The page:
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Delivering the Digital Transformation through the Digital Europe programme

Leveraging the Digital Europe programme to deliver the Digital Transormation

Artificial Intelligence, Data Spaces, Cloud, Cybersecurity and Digital Skills: projects in these areas should be on the alert for this year's new round of Digital Europe programme calls.

This newly created EU funding programme for 2021-2027 supports investments in five crucial areas: supercomputing, artificial intelligence, cybersecurity, advanced digital skills and deployment of digital technologies. The objective is to bridge the gap between digital technology research and market deployment, as well as continuing the initiatives started under previous programmes such as Horizon 2020 and the Connecting Europe Facility.

With a planned overall budget of €7.5 billion - €1.8 billion of which is already advanced through its first-two-year plan - the Digital Europe programme has a different approach than other centrally managed EU funding programmes: it aims to build strategic digital capacities at EU level, ensuring a wide geographical impact and going beyond supporting smaller investments in individual countries. 

 What is funded?

Looking into the programme's objectives, four are focused on building capacities in key technological areas:

  • deploying cloud-to-edge infrastructure and services
  • establishing sectoral data spaces
  • setting up four key sectoral AI reference testing and experimentation facilities (TEFs)
  • deploying quantum communication infrastructure systems and creating a European network
  • building European cybersecurity infrastructures
  • creating future experts in these technological key areas, reskilling and upskilling workers, and developing a high-performing digital education ecosystem

A further objective pertains to deploying and using these digital capacities, promoting the Digital Single Market and advancing the digital transformation in a wide range of areas, such as the modernisation of public administrations, health, judiciary, transport, mobility, energy and the environment, education, culture and media. 

 Approach and financing

A common approach for different initiatives under the programme is to support, at first, one project that will define the governance mechanism, roadmap and requirements, and then deployment follows either through grant schemes or procurement, or using a combination of both.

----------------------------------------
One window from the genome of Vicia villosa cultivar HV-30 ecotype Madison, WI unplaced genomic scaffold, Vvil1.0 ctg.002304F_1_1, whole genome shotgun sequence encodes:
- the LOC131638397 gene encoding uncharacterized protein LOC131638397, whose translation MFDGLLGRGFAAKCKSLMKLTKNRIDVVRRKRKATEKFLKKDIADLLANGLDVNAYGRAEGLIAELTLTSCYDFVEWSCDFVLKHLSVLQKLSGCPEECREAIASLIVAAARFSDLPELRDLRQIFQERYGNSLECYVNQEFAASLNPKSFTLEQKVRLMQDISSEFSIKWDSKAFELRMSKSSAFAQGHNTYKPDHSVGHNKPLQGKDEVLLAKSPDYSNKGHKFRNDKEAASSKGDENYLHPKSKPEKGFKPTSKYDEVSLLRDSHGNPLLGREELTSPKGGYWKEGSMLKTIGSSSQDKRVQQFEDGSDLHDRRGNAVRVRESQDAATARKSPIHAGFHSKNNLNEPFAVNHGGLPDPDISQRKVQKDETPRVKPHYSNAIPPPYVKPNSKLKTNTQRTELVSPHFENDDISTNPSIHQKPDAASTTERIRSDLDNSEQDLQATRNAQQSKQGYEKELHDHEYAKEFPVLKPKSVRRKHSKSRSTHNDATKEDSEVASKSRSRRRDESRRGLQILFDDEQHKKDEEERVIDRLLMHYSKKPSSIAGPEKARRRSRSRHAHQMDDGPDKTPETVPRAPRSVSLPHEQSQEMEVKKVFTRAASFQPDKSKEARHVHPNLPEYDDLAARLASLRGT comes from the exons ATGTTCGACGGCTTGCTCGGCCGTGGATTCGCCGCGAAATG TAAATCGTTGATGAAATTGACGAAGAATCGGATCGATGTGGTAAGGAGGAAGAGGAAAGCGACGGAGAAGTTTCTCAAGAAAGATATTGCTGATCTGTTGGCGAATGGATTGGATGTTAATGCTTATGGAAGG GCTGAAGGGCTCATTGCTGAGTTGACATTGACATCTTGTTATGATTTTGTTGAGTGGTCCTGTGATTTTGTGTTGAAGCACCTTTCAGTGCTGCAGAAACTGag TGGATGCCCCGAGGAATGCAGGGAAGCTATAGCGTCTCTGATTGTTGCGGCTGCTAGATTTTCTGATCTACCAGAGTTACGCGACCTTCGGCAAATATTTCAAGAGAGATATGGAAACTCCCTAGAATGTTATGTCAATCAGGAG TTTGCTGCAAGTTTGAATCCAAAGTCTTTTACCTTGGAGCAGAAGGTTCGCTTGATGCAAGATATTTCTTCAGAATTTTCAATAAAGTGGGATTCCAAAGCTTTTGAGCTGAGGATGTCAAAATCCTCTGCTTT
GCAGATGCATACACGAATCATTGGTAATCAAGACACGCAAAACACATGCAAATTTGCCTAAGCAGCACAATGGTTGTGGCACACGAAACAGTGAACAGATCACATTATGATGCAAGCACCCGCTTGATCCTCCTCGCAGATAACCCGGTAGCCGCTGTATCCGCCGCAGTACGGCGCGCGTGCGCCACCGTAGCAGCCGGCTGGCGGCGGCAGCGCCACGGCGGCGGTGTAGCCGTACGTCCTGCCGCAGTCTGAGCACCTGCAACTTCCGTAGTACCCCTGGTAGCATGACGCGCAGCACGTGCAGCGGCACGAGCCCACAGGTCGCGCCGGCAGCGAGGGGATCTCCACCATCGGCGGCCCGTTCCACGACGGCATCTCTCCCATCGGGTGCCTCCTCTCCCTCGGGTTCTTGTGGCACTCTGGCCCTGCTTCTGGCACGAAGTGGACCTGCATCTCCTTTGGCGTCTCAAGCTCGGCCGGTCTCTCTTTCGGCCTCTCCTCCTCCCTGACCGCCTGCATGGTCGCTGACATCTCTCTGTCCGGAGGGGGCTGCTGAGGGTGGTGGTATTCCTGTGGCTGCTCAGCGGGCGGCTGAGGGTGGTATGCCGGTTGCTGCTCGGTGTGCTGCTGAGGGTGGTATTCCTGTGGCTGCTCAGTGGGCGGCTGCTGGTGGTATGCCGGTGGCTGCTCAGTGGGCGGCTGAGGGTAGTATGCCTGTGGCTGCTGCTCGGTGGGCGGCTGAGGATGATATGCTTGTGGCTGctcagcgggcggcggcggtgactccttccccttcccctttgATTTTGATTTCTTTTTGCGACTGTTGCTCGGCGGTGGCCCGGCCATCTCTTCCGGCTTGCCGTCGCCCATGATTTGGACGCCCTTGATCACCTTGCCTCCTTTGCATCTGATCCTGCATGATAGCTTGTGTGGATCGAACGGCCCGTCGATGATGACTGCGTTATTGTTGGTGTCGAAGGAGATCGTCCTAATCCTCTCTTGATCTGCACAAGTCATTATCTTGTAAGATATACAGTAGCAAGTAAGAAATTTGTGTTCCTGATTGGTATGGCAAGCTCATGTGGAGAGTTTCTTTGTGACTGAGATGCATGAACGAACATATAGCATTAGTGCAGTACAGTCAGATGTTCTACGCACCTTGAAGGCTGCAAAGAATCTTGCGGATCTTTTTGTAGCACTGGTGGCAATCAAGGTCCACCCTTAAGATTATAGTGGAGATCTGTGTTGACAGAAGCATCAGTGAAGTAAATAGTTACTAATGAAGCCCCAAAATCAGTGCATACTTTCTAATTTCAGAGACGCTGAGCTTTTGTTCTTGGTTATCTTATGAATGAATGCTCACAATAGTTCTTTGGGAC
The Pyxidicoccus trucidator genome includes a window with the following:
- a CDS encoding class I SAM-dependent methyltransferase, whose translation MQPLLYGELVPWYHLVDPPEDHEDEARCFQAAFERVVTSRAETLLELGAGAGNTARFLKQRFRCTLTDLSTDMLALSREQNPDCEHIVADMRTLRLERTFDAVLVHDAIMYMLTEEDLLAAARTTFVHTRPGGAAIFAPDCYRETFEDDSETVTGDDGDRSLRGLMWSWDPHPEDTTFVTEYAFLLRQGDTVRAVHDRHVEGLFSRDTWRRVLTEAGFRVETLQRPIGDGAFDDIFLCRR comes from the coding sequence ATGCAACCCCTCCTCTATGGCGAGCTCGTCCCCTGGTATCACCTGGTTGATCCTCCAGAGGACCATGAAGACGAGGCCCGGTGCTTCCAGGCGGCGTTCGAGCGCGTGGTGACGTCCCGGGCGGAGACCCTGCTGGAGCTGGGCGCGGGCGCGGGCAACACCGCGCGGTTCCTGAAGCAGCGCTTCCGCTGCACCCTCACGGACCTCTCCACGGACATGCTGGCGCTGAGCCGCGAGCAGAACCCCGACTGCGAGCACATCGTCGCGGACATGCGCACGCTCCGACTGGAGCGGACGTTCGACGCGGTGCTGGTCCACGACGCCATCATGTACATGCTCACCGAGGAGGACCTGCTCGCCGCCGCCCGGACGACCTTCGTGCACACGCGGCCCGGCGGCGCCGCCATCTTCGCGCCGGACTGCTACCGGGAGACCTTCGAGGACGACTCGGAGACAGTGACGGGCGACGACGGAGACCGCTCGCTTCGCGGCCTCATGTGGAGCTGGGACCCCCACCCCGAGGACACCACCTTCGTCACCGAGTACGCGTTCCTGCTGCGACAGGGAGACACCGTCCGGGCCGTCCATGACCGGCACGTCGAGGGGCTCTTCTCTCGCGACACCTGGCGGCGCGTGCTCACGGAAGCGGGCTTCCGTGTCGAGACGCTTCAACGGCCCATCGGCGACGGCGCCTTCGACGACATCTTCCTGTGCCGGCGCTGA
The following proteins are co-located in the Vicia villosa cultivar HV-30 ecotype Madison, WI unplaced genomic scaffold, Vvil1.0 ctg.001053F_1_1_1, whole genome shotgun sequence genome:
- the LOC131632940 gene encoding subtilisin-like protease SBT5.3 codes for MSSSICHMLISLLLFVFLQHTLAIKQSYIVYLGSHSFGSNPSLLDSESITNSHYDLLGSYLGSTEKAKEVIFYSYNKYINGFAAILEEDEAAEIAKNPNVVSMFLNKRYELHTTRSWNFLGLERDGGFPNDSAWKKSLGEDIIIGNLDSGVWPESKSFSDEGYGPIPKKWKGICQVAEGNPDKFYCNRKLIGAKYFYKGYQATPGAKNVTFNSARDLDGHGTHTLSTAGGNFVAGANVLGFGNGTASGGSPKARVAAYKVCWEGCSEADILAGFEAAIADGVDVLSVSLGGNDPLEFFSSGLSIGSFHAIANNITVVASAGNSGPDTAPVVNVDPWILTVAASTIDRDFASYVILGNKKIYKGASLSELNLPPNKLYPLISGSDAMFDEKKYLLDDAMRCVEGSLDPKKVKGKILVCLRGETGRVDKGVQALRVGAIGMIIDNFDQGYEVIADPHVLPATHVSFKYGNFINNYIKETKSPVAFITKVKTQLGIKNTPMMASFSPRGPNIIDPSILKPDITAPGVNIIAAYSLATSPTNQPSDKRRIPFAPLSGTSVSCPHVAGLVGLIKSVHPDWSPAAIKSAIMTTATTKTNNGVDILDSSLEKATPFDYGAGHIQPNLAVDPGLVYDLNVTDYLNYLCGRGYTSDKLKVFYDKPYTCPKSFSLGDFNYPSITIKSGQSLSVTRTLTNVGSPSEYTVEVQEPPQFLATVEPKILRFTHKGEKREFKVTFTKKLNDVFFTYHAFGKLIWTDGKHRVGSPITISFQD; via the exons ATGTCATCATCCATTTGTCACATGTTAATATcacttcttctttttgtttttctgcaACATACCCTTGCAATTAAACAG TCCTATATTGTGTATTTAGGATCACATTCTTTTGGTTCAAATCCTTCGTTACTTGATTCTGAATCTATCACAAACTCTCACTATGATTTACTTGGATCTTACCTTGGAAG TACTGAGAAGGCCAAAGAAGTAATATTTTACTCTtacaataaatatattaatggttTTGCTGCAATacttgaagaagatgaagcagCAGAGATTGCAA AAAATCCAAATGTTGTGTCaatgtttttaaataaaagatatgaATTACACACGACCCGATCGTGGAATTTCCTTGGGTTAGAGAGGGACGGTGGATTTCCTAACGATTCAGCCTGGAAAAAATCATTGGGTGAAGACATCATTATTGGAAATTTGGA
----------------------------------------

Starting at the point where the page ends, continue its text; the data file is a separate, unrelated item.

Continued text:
As a general rule, the Digital Europe programme ensures 50% of the co-financing for the investments, thus safeguarding the commitment of the funding recipients and the Member States where the investments are deployed. The remaining 50% can come from other EU funding sources, such as Horizon Europe for research and innovation, the Connecting Europe Facility for digital infrastructure, the Recovery and Resilience Facility and the Structural Funds.

In common with other central programmes and supporting the wide EU impact, large consortia are expected to prepare and submit projects under this programme. The consortia must target different stakeholders in different areas and ensure a balanced approach in terms of responsibilities and ownership of the results. 

European Digital Innovation Hubs

Although part of the deployment objective, the European Digital Innovation Hubs can be treated as a stand-alone objective with their ambitious approach to develop a European Network. These hubs are key to bringing the technology and knowledge to the SMEs and public administrations delivering a quadruple set of services by:

  • ensuring the needed digital infrastructure to "test before invest"
  • providing training to develop the necessary skills
  • creating an innovation ecosystem to stimulate the networking
  • providing support to find investments
The list of selected EDIHs to set up the initial network, chosen from the call that closed this February, is expected to be released soon, in order to be able to start their operations from September 2022 onwards.

Success factors

Key factors contributing to a successful application include:

  • A close cooperation of private stakeholders with the national public administrations to ensure commitment and co-financing
  • Strong coordination of the consortium leader and internal buy-in and support from all consortium members
  • Setting clear responsibilities and deliverables for all stakeholders

To stimulate the set-up of consortia, the European Commission is organising information days with dedicated networking sessions and providing networking platforms where different stakeholders can interact.

What comes next?

Although the programme started later than expected, the first round of calls closed in February this year and mainly supported preparatory actions for different initiatives.

The 2nd round of calls is now open and focuses on the actual deployment of digital capacities.

The next work programme for 2023-2024/2025 is anticipated to offer a clear view on the approach and focus areas to be supported building on the results of these first calls.

How can we help?

Europe is only now developing its expertise in effectively leveraging the Digital Europe programme. Being able to offer early intel on the project concepts, the stakeholders involved and the possibilities this programme offers has become one of our core strengths.

We can support your team in building your submission and help connect your projects with relevant stakeholders.

To find the best opportunities for your business and maximise your chances of receiving a grant under the Digital Europe programme, get in touch with our expert team.  

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